“Therefore, the kingdom of heaven is like a king who wanted to settle accounts with his servants. As he began the settlement, a man who owed him ten thousand bags of gold was brought to him. Since he was not able to pay, the master ordered that he and his wife and his children and all that he had be sold to repay the debt. “At this the servant fell on his knees before him. ‘Be patient with me,’ he begged, ‘and I will pay back everything.’ The servant’s master took pity on him, canceled the debt and let him go.”
– Matthew 18:23-27
In Jesus’ day, the largest number that existed in the Greek language was the word myriad, which means 10,000. Today, we have a similar word in the English language called googol, which is the largest number we know of; basically, it’s one with a hundred zeros behind it! In the parable of the unmerciful servant, Jesus explains that the servant owes the king, his master, a huge sum of money (basically, the largest number ever, like a trillion dollars). When it comes time for the king to collect his debt, the servant begs for mercy just as he is about to be thrown into prison. Taking pity on him, his master forgives his huge obligation — a sum so large that it would have taken 200,000 years to pay it back. He sets him free and sends the servant on his way with a clean slate.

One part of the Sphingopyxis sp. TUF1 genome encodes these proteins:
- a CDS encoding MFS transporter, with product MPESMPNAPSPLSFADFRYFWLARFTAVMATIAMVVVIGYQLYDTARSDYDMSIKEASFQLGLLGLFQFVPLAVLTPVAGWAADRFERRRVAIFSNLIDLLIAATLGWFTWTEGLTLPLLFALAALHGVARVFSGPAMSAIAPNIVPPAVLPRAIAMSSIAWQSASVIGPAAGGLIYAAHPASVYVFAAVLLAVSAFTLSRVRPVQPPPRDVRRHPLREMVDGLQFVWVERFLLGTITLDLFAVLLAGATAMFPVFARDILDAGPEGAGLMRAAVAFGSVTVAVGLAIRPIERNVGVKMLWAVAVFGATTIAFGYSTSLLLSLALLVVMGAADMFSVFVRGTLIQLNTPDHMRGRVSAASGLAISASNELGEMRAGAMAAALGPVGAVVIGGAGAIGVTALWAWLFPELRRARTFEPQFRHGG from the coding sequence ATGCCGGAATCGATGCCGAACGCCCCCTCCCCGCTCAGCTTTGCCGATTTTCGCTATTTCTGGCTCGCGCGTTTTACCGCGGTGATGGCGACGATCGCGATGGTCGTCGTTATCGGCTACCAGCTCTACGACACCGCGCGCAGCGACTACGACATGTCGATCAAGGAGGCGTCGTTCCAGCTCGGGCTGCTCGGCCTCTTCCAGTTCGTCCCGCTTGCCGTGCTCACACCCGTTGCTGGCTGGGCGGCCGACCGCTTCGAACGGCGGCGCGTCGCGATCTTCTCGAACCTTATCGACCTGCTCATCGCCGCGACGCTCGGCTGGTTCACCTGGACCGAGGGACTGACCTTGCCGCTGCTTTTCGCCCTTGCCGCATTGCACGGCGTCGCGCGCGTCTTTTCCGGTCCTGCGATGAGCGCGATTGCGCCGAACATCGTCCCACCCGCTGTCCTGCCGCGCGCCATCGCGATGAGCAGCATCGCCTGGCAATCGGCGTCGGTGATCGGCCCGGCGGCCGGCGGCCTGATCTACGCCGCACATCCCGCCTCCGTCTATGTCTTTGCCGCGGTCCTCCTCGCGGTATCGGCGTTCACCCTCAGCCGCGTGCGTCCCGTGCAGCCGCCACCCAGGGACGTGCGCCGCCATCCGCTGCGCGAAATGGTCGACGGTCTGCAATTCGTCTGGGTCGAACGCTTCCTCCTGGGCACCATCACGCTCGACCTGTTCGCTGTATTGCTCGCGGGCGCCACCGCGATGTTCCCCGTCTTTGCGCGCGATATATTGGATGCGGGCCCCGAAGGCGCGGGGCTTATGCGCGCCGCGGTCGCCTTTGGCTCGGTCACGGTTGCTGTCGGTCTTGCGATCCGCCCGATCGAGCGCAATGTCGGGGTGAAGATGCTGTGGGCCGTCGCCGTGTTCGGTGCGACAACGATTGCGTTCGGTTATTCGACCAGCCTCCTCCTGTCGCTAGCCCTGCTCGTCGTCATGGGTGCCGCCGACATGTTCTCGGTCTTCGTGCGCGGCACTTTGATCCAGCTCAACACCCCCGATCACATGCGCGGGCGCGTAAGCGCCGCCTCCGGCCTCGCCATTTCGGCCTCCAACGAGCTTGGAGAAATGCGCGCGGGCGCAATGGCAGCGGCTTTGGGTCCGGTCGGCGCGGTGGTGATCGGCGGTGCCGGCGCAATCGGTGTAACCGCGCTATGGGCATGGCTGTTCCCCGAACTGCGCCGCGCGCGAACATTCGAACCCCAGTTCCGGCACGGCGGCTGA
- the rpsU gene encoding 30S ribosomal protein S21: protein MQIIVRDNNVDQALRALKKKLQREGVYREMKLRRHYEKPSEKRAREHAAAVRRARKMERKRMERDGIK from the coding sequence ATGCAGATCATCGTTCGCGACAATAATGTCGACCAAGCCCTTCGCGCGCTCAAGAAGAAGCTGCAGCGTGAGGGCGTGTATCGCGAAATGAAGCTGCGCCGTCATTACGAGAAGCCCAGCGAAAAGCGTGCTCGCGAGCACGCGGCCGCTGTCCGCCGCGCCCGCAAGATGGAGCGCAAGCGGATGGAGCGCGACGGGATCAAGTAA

The story continues on with the account of the servant’s unforgiveness toward his debtor, but there is a lesson to be learned in the first part of this parable about how much we have been forgiven. These verses paint an amazing picture of the Father’s heart toward us! When we come before God with our huge debt, He wipes the slate clean and forgives us of everything we’ve ever done or that’s ever been done to us. In exchange for our sin, Jesus calls us blessed, sets us above and not beneath, and opens up the windows of Heaven to pour out good things into our lives.
Friend, God is doing so much for you that it’s a waste to spend one more moment in offense and unforgiveness. Today, He invites you to let go, and invite healing, joy, prosperity and good relationships to take root in your life!
Jesus, thank you for forgiving me a debt so large that I could never fathom it; I resolve to live in myriads of your mercy!
What good things have come to your life as you have chosen to forgive as generously as you have been forgiven?
A Gogolplex is bigger.